SQFT "Block Friday" Blog Example

The writing below is an excerpt from Anthony’s WordPress blog for SQFT. “Block Friday” was a community event on November 23, 2012. The blog was originally published with photos at: http://www.yoursqft.com/black-jesus-community-and-conversation-swapmeet-sfs-block-friday/


It’s Black Friday – and if it’s a Friday, that means it’s time again for swap/meet SF, a collective of interactive artists hell-bent on getting San Franciscans to meet their neighbors. But curators Jessica Watson and Chris Treggiari are having no part of the usual consumerist madness associated with the day after Thanksgiving. Instead, they’re putting on “Block Friday,” a community potluck centered on sharing a Thanksgiving dinner with your neighbors right on the sidewalk outside A Temporary Offering, a cool new pop-up space in the gritty MidMarket neighborhood.

2:00 pm rolls around, and I find myself serving dessert. As I dish out slice after slice of crisp, pie and sweet bread – at least 150 individuals served – I see the full diversity of San Francisco file before me. But the diversity is more ethnic than economic, because most of these people are homeless. As our guests gather to spend time with each other around a good meal, something more than turkey hits me in the stomach: even in a city as wealthy as San Francisco, there is still so much need. Serving the dessert allows me the privilege of adding a little sweetness to the lives of my neighbors, but still my conscience nags: “I wish San Francisco had a place for everyone.”

After my dessert duties wrap up – every morsel of food gone by 3:00 pm – I survey the tables to witness the art left behind and spend a few minutes chatting with the guests. It turns out they have all kinds of concerns: Jenna is creating a digital platform that shows people how to shop for healthcare – something most of us will be doing more of when Obamacare rolls out; Shaka wants his name known, so he’s tagging the table in a way that leaves it emblazoned in your mind forever; Ray is shy about admitting that he has a talent for drawing, though the delicate plants he’s sketched around the words “Love Peace Respect” provide abundant proof.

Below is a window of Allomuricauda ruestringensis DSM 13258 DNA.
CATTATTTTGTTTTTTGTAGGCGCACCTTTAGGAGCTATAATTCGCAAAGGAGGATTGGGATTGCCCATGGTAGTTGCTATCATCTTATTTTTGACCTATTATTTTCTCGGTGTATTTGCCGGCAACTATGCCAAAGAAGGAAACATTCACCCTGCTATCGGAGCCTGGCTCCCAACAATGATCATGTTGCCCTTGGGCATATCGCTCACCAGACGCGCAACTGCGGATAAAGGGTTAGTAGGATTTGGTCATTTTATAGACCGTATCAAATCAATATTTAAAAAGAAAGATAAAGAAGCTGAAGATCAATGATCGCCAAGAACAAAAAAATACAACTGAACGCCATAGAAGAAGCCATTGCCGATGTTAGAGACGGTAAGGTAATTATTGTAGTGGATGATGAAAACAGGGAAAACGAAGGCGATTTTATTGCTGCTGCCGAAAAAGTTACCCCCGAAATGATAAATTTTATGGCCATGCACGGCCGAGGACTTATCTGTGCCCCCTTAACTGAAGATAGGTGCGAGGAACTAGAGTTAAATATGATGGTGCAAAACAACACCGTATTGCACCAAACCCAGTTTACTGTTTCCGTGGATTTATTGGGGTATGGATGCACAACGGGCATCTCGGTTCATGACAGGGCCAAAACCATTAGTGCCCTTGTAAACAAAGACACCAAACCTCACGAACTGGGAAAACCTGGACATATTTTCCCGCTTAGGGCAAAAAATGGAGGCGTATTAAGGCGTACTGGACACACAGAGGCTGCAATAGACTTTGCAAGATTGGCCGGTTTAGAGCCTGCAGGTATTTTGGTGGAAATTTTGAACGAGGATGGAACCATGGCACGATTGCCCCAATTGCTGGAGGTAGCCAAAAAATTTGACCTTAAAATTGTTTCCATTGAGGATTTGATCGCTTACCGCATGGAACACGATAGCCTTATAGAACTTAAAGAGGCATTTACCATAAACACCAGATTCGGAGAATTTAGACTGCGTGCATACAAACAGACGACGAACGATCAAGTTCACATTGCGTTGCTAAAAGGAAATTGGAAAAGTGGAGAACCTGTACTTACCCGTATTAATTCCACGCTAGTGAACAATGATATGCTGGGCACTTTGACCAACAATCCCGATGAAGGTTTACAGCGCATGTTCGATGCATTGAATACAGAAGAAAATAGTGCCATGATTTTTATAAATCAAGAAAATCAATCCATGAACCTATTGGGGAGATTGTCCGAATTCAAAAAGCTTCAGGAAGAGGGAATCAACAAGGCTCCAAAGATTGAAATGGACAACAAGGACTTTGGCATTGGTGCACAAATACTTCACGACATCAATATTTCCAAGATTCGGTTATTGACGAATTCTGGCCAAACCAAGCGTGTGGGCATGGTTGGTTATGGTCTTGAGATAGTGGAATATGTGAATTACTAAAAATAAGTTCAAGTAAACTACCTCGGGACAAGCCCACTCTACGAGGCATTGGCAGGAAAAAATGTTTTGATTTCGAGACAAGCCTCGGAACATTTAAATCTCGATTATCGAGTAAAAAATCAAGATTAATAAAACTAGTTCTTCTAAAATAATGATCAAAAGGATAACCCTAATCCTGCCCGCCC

Then I see what looks like a black Jesus crayoned in bold strokes on the table. I look up and see that it’s actually a self-portrait of its creator: Isaac. He’s got long salt-and-pepper dreads tucked inside a crocheted floppy hat, and a nose ring, and the kind of wise eyes that can only be described as soulful. He tells me a long tale about his days as an entrepreneur of holiday cards, how he stopped making art when his supplies got stolen, how programs for this-that-and-the-other come and go at the homeless shelters. Then Tay Rolla catches my eye: he’s a rapper hawking his wares – a CD called  “Transformation” – atop the stage of undulating-wood-slats-and-bright-lightbulbs crafted by the good folks at StreetStageSF.com. Tay assures me, “My stuff is all positive, all a good time, no negativity, feel me?”

Both Isaac’s and Tay’s entrepreneurship inspire me. They make me think that ingenuity given access to resources results in transformation. What if we could apply that formula to affordable housing in San Francisco?